Kate: I think our aims for the game have evolved and changed quite a lot over the development process. When we started at Dare to be Digital, we only had ten weeks to build a prototype, which doesn’t give you a lot of time for concept development and planning, especially when you’ve never built a game before! I think we developed the initial look and feel mostly out of the desire to make something that was both intuitive and very distinctive, and the rest kind of grew from there. In terms of the audience, we wanted the game to appeal to everyone and be as accessible as possible.
PlayXBLA: How did the team take the concept of emotions serving as the primary function in the game from concept to actual gameplay?
Kate: Once we’d settled on the idea of using emotions as a mechanic, we knew that the most important aim was to give each emotion a unique inputmethod and a new ability that the player could use to progress. We had the happy, sad and angry mechanics from very early on, and we went through a lot of iterations for other emotions – some much less successful than others! We were using Plutchik’s Wheel of Emotions as reference for a while, which includes things like grief, vigilance and admiration. I think at one point we came up with the idea of shouting at Mush to make him shrink in terror! Over time though, we realised that there was a clear distinction between those core three mechanics that felt natural and intuitive, and those that felt like we were trying too hard to shoehorn mechanics and theme together. That’s probably the number one lesson we learned at Dare to be Digital: when working on mobile, simple is best.
Coming up with the fourth emotion was probably the hardest. It came after Dare to be Digital, so we’d already spent a lot of time on levels for the first three. They seemed to work together so neatly, each with a clearly distinct colour scheme and a straightforward correlation between the input and the outcome – but we knew we needed one more to really round off the game and add more challenge. I think it was our programmer Ahmed who had the brainwave of turning the phone upside down, and when the group ran with the idea of it becoming the confusion mechanic, it was clear that it was a perfect fit.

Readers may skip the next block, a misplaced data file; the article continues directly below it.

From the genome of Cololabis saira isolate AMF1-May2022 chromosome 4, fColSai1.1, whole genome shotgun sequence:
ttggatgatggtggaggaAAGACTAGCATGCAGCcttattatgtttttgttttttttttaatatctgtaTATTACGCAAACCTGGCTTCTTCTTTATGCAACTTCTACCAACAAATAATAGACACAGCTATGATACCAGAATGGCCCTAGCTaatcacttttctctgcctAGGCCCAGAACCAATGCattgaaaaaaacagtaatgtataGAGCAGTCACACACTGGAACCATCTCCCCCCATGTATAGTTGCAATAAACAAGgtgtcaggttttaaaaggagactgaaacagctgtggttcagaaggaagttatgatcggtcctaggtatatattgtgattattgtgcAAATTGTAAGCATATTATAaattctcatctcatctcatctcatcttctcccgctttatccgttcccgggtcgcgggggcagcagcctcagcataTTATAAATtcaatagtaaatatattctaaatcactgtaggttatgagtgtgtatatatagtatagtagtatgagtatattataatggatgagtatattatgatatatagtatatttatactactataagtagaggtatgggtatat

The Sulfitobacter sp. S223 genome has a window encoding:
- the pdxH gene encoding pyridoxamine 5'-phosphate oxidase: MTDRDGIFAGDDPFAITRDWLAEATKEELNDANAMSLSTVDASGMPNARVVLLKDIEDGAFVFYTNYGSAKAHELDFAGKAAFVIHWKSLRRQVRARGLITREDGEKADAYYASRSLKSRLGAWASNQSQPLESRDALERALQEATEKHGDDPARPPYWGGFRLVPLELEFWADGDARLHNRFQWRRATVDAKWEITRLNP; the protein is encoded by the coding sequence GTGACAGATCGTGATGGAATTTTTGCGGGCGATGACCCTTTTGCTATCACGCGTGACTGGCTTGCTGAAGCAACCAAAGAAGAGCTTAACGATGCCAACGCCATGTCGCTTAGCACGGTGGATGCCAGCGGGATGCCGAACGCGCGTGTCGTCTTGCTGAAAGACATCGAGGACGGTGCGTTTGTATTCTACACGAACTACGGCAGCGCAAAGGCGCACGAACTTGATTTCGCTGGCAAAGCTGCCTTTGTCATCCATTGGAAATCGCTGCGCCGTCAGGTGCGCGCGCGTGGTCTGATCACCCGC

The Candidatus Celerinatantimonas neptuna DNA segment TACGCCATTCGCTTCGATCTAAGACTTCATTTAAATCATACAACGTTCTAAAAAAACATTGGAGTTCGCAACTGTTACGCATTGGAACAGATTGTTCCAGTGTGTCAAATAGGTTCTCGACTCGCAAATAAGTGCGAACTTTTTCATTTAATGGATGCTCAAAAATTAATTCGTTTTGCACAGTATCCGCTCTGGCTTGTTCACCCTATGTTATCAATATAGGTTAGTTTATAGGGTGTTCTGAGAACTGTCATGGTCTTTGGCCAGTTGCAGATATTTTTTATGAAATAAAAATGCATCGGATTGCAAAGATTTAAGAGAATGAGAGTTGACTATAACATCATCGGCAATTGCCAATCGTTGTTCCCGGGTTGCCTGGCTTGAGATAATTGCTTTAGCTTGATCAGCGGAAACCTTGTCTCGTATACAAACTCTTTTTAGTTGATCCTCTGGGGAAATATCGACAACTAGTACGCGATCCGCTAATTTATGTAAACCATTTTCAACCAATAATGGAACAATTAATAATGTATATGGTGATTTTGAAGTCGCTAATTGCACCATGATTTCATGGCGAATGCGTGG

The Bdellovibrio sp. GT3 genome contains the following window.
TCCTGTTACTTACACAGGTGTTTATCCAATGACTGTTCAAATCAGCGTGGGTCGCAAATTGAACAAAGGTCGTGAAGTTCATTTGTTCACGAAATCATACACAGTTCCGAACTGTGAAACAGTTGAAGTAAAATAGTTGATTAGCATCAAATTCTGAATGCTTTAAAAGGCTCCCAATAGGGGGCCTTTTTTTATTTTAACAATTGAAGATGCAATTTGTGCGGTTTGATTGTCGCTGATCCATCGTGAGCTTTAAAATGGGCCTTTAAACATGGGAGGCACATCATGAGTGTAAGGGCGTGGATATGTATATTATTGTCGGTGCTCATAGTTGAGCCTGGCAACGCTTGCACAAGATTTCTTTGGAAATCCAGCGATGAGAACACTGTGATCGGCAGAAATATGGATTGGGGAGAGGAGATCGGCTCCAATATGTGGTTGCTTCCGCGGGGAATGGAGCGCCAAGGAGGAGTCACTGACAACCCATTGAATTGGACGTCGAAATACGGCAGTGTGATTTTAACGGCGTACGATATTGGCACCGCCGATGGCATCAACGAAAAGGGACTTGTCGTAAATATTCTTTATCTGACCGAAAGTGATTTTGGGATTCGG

PlayXBLA: The art and music have a very distinctive style as well as the Mush characters. It has a flat, but beautiful vibrant feel to it. Can you describe how you landed on that style and if you had any inspiration to pull from?
Kate: The main inspiration for the art style was contemporary illustrators, like Bob Staake and Christopher Lee. There are a lot of awesome digital illustrators around at the moment, and we hadn’t seen much in mobile gaming that really pushed vector art in the same way. We were very set on developing a unique style from early on, so the first thing we did when we got to the competition was spend a week making concept art. Neither Henry nor I had much experience with vector illustration, so we had to do a lot of self-teaching. A lot of people compare the style to other vector games, but I think it’s quite distinct – it uses soft gradients and a lot of papery textures. But maybe I’m just too close to it to see the likeness!
PlayXBLA: How do you feel about mobile game development? Do you feel like what you’re creating is available to a broader audience?